Indianapolis Drug Rehab Programs Aided by Software

Indianapolis Drug Rehab Programs Aided by Software

A software platform called Open Beds has been added to drug rehab programs in hospitals across Indianapolis.

Open Beds was created by Dr. Nishi Rawat, a John Hopkins University School of Medicine physician. It was originally intended to be used to assist patients with critical condition to achieve long-term care as well as help people with special needs.

Three years ago, the National Institute on Drug Abuse asked Rawat to advance the technology to be used in drug rehab programs. After gathering and exchanging notes with government officials and medical providers, her team was able to create a software that could assist hospitals with drug rehab programs.

Indiana’s overdose numbers spiked in 2016 when 1,526 people died of drug-related causes, according to U.S. Centers for Disease Control and Prevention. In Marion County, where Indianapolis is located, 345 people died of drug-related overdoses in the same year. The numbers have steadily risen each year — 269 people died in 2015 and 244 people died in 2014, according to a study by Fairbanks School of Public Health. The mortality rate has gone up by an average of 36.8 people a year.

The biggest cause of death in drug-related overdoses in Indiana was fentanyl. In 2016, 160 of the overdose deaths in Marion County were caused by fentanyl. That number was more than doubled when compared with figures from 2015 when just 63 people had fentanyl-related deaths.

Open Beds, based in Washington D.C., has been vital in helping drug rehab programs. The software provides immediate information on the drug rehab centers that are available to take a new patient.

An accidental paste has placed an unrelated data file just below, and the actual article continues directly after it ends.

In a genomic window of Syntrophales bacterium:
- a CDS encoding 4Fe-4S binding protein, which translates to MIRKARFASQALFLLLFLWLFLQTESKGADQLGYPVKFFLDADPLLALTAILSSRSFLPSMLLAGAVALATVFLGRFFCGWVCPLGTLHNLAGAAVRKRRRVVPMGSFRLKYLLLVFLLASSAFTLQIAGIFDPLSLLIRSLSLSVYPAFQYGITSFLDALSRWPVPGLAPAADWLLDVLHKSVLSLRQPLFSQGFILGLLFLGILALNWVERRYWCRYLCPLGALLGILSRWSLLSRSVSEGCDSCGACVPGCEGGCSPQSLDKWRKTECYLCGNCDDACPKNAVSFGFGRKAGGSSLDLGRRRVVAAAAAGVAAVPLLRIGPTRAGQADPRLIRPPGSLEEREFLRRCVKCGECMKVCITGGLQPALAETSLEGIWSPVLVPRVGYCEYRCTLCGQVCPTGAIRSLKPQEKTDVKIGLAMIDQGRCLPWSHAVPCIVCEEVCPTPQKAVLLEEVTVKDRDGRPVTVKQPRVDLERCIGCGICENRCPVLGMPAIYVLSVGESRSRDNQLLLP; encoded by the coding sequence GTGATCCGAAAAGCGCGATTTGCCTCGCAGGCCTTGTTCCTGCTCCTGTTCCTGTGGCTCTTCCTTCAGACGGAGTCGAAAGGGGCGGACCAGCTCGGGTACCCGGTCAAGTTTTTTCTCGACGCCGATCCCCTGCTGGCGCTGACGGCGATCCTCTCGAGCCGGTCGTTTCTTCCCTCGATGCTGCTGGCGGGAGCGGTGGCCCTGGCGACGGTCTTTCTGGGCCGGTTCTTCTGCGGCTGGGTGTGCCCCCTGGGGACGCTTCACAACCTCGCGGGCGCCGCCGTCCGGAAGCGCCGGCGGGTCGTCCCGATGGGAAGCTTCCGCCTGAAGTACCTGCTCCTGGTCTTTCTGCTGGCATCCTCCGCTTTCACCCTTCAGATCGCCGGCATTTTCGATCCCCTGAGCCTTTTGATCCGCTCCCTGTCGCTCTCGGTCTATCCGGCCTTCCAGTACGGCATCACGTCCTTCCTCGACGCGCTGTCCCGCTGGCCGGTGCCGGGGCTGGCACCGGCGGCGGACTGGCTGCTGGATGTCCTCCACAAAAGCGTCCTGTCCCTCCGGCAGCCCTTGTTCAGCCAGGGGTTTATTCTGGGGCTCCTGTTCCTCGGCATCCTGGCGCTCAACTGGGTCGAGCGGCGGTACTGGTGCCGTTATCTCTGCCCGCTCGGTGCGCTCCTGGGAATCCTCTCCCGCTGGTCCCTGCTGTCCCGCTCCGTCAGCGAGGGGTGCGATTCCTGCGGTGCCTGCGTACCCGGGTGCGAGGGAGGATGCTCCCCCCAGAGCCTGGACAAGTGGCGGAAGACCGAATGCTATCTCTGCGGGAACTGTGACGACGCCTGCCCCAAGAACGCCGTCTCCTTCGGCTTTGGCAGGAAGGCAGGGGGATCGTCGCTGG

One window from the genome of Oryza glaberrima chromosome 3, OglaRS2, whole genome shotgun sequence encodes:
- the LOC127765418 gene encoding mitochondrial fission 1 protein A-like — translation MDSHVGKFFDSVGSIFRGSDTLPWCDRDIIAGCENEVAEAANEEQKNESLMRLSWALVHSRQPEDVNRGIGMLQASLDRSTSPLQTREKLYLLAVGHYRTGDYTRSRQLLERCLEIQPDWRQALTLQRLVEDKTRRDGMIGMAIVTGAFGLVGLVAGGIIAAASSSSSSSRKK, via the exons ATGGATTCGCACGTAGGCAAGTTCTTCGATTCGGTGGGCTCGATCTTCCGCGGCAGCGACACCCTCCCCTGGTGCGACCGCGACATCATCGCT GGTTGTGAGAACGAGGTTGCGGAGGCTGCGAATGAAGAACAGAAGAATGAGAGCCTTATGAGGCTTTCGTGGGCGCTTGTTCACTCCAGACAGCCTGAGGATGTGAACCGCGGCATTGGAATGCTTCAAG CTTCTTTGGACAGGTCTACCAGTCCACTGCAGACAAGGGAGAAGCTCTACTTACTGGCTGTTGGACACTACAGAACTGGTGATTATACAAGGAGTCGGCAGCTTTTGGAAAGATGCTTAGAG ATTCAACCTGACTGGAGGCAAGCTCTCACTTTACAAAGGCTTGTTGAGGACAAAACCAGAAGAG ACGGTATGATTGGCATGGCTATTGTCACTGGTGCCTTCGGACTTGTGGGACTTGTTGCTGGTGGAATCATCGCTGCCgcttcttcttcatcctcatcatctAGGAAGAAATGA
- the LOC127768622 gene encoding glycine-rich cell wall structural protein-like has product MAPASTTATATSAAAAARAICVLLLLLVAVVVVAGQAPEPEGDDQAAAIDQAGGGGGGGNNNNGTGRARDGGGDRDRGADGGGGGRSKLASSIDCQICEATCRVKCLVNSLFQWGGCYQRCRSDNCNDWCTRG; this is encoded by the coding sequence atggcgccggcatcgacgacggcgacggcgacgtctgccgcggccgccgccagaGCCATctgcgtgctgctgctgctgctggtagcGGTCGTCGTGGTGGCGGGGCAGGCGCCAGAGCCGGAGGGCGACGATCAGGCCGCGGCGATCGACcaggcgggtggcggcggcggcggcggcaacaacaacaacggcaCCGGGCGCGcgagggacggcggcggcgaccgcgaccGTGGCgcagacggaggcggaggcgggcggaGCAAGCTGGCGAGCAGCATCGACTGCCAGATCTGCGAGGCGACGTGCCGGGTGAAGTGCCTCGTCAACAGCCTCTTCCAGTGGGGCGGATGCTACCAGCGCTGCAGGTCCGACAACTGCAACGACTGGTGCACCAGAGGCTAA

The software also enables unique information to be entered regarding a patient’s personal needs and what can be done to assist them.

The Indiana Family and Social Services Administration (FSSA) partnered with Open Beds to help combat the increasing opioid epidemic. A law called the 21st Century Cures Act provided the money and also included Indiana 2-1-1, which is a free service that helps Indiana residents find the medical resources they need. The service enables those with a drug addiction to find the drug rehab programs that they need. The 2-1-1 service also gives disaster assistance, job and housing support.

The FSSA has increased funding in the last 18 months allotting $10.9 million to treatment facilities, raising capacity for drug rehab programs by 26 percent.

The Open Beds setup normally involves a social worker doing a search to find vacant treatment facilities and then placing a patient’s referral. The software then responds with a text to confirm or denies the referral.

Whoever makes the referral can also add information about food, housing and transportation for the patient. The process is … (Continue Reading)